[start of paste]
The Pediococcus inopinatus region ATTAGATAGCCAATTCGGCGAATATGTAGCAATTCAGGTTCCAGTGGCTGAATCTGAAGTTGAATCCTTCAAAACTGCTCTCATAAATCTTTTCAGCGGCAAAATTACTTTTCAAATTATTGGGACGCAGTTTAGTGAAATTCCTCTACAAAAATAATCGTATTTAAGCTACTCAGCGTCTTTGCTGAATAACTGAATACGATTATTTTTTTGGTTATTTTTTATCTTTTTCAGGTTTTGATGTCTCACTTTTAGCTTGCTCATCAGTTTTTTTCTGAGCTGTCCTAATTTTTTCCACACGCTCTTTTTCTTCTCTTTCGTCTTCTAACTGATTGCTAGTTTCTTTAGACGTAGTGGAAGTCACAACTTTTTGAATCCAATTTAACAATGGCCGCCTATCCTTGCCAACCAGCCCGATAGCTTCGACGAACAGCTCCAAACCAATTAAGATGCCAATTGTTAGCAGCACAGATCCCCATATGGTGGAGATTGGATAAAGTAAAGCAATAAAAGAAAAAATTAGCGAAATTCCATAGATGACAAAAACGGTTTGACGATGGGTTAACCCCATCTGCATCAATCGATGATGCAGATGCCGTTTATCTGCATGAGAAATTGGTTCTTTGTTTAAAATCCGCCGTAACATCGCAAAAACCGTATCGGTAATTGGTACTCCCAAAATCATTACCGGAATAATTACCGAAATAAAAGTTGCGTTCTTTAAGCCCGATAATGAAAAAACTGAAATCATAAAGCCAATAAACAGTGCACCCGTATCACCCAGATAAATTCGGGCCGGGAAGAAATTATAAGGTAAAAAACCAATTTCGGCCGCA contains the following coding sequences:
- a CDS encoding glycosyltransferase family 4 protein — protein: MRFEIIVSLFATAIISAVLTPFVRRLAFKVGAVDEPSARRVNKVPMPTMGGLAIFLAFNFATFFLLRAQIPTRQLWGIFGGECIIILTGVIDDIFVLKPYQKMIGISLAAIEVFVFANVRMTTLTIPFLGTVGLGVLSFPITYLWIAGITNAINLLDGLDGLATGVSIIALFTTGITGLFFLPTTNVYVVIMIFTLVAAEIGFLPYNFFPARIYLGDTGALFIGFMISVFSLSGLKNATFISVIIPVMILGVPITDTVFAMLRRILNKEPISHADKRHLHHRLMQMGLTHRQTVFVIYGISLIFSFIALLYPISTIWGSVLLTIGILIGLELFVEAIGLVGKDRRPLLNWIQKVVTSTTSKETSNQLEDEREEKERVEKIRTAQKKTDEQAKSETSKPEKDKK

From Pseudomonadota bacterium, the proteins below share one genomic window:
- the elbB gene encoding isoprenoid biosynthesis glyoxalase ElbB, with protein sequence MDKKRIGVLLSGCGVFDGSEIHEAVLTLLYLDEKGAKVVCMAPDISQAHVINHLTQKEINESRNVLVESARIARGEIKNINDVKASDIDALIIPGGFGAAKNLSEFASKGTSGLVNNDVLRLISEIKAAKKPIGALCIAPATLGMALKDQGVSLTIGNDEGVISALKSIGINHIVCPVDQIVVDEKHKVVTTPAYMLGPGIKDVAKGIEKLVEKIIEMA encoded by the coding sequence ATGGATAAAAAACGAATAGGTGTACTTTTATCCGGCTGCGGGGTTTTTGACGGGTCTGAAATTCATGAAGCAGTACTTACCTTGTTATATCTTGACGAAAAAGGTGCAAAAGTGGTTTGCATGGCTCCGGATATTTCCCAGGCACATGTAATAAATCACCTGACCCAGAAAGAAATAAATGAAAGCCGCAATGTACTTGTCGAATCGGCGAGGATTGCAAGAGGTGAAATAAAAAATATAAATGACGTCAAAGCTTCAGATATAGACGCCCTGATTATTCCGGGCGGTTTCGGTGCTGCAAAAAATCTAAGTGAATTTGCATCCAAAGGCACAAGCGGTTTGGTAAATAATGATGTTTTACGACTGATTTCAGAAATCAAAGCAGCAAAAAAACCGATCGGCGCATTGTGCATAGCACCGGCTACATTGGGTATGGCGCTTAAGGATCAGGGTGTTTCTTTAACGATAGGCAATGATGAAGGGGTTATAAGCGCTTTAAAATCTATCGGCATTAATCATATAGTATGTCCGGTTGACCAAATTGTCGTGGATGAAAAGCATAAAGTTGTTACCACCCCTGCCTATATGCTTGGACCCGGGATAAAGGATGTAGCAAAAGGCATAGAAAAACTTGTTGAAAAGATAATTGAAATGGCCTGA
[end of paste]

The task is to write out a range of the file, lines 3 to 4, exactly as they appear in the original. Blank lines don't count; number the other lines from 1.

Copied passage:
From Pseudomonadota bacterium, the proteins below share one genomic window:
- the elbB gene encoding isoprenoid biosynthesis glyoxalase ElbB, with protein sequence MDKKRIGVLLSGCGVFDGSEIHEAVLTLLYLDEKGAKVVCMAPDISQAHVINHLTQKEINESRNVLVESARIARGEIKNINDVKASDIDALIIPGGFGAAKNLSEFASKGTSGLVNNDVLRLISEIKAAKKPIGALCIAPATLGMALKDQGVSLTIGNDEGVISALKSIGINHIVCPVDQIVVDEKHKVVTTPAYMLGPGIKDVAKGIEKLVEKIIEMA encoded by the coding sequence ATGGATAAAAAACGAATAGGTGTACTTTTATCCGGCTGCGGGGTTTTTGACGGGTCTGAAATTCATGAAGCAGTACTTACCTTGTTATATCTTGACGAAAAAGGTGCAAAAGTGGTTTGCATGGCTCCGGATATTTCCCAGGCACATGTAATAAATCACCTGACCCAGAAAGAAATAAATGAAAGCCGCAATGTACTTGTCGAATCGGCGAGGATTGCAAGAGGTGAAATAAAAAATATAAATGACGTCAAAGCTTCAGATATAGACGCCCTGATTATTCCGGGCGGTTTCGGTGCTGCAAAAAATCTAAGTGAATTTGCATCCAAAGGCACAAGCGGTTTGGTAAATAATGATGTTTTACGACTGATTTCAGAAATCAAAGCAGCAAAAAAACCGATCGGCGCATTGTGCATAGCACCGGCTACATTGGGTATGGCGCTTAAGGATCAGGGTGTTTCTTTAACGATAGGCAATGATGAAGGGGTTATAAGCGCTTTAAAATCTATCGGCATTAATCATATAGTATGTCCGGTTGACCAAATTGTCGTGGATGAAAAGCATAAAGTTGTTACCACCCCTGCCTATATGCTTGGACCCGGGATAAAGGATGTAGCAAAAGGCATAGAAAAACTTGTTGAAAAGATAATTGAAATGGCCTGA